In a ceremony this week, Montreal artist Jean-Pierre Aubé was awarded the $10,000 Giverny Capital Art Prize.
Aubé, who holds an MFA from l’Université de Québec à Montréal, is known for works that use sound waves beyond the range of human hearing to capture and transmit impressions of nature and urban living.
Since 2000, for instance, he has tried to capture the sounds of the northern lights through very low frequency receivers. For his 2005 work Élégance – General Electric, he installed microphones in a household refrigerator, amplifying its 60-hertz hum by a thousand times. And at the 2010 Quebec Triennial, he showed 31 soleils (Dawn Chorus), an immersive installation which synthesized 31 instances of the sun rising in video and low-frequency sound formats.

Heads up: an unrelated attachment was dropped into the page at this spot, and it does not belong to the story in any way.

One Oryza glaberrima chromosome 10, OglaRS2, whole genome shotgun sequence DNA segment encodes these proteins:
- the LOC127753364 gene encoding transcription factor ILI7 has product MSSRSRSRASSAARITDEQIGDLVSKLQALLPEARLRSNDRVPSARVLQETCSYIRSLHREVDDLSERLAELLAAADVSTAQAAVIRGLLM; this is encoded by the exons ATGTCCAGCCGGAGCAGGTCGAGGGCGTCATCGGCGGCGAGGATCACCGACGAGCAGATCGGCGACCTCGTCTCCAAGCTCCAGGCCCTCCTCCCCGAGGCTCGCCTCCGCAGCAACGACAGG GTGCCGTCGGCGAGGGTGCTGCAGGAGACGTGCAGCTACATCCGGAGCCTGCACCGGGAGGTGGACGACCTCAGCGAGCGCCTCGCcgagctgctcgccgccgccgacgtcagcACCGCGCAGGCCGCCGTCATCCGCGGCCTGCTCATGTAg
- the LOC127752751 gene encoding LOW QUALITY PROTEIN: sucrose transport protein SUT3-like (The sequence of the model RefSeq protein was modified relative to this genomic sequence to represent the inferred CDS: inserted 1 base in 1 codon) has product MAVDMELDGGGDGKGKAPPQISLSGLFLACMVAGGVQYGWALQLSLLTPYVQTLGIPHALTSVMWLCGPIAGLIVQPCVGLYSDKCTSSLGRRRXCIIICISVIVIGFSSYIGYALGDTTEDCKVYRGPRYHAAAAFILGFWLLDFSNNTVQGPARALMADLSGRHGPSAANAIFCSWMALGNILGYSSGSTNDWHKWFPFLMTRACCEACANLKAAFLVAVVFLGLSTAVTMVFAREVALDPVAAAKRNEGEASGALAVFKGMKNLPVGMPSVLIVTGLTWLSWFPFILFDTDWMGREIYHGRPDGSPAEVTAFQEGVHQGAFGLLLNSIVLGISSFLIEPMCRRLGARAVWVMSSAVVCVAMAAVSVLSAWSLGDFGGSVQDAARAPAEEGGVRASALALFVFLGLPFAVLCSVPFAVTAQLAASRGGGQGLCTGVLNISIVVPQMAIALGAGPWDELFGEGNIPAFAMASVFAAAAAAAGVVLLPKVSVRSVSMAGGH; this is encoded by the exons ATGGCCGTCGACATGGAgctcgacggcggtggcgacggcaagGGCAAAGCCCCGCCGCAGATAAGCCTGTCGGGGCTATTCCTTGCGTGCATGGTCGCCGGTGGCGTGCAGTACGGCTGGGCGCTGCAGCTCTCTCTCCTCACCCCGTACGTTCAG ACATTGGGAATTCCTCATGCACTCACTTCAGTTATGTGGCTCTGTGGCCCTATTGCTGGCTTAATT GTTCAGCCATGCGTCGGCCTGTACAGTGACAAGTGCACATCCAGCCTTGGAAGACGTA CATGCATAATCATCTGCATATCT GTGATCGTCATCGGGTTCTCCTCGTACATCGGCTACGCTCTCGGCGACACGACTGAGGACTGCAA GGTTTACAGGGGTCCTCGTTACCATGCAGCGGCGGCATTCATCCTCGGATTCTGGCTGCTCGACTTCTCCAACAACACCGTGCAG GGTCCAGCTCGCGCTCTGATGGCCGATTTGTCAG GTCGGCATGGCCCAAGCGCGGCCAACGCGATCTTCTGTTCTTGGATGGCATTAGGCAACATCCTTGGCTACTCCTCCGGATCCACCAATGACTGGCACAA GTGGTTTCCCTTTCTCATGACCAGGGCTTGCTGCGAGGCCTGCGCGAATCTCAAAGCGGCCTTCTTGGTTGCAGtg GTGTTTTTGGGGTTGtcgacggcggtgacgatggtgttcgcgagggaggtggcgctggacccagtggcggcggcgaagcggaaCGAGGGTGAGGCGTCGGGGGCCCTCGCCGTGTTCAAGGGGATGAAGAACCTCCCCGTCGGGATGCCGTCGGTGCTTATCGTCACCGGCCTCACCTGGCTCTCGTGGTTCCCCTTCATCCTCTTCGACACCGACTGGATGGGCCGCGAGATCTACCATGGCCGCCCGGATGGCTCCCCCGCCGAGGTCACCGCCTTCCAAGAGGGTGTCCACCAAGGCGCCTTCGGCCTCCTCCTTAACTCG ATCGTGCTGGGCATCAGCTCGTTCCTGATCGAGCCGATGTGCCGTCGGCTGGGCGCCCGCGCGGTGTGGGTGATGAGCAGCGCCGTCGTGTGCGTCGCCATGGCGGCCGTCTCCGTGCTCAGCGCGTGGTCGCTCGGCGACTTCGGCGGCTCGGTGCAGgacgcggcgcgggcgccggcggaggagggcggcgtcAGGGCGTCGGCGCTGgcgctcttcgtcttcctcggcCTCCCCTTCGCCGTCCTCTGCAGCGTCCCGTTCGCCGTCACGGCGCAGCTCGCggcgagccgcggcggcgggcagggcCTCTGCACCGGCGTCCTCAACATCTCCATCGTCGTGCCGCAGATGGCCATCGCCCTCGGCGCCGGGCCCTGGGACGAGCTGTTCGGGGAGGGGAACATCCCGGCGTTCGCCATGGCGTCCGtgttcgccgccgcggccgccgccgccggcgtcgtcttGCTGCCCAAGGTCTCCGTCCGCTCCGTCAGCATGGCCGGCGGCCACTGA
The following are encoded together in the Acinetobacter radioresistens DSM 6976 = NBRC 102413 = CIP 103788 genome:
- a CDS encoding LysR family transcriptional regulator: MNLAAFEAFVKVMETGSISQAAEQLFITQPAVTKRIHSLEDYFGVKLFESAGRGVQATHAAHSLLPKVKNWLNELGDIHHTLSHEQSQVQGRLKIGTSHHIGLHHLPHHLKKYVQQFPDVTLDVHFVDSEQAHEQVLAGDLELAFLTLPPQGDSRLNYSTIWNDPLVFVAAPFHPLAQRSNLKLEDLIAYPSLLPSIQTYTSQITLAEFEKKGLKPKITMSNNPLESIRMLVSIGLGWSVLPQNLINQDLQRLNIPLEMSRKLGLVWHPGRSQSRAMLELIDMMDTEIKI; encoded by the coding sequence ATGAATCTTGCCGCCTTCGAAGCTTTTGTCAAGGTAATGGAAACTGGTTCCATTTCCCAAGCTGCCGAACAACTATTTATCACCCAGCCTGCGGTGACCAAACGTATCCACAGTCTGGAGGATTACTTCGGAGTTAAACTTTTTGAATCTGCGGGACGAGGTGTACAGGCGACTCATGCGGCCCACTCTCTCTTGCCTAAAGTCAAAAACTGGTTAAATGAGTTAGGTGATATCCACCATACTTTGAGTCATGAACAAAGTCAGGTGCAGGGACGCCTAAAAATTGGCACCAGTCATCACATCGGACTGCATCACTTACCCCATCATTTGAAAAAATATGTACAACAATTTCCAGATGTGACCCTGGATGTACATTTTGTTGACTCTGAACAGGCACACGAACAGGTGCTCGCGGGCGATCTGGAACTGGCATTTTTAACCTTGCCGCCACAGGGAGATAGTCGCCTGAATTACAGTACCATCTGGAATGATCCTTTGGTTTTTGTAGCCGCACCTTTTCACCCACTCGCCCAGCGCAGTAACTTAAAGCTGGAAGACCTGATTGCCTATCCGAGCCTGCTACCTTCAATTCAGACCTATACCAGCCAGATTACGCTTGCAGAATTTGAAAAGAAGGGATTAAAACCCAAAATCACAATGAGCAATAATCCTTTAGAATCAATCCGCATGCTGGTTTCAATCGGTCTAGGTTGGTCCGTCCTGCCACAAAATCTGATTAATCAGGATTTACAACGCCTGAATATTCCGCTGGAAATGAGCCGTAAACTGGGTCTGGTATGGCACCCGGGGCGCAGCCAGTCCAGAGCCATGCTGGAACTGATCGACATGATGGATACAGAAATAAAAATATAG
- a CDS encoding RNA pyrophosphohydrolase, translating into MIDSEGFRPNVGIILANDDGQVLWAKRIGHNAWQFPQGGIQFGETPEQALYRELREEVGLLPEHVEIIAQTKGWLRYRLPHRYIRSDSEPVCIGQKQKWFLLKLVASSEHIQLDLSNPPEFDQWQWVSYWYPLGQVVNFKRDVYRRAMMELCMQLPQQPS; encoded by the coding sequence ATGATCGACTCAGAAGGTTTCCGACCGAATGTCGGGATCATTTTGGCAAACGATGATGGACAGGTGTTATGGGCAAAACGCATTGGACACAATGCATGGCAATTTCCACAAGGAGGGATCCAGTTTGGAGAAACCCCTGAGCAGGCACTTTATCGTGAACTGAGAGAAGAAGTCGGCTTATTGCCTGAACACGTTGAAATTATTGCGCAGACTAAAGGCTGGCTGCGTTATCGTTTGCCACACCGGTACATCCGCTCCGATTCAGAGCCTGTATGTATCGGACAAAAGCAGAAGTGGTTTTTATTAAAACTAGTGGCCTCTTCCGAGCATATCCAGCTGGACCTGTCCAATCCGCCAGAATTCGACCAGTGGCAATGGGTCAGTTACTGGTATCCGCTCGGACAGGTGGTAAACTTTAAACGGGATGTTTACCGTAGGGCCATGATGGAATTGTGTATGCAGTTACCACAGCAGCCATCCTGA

Of late, Aubé has been working on Electrosmog, an ultra large band radio receiver system that monitors 480,000 radio frequencies to create a picture of electromagnetic activity today.
The Giverny Capital Art Prize is awarded to an exceptional Quebec artist every two years. This year, the prize jury was made up of Musée des beaux-arts de Montréal curator Stéphane Aquin, Musée d’art contemporain de Montréal assistant curator François LeTourneux, Musée national des beaux-arts du Québec curator Bernard Lamarche, Vox director Marie-Josée Jean, and Galerie de l’UQAM director Louise Déry.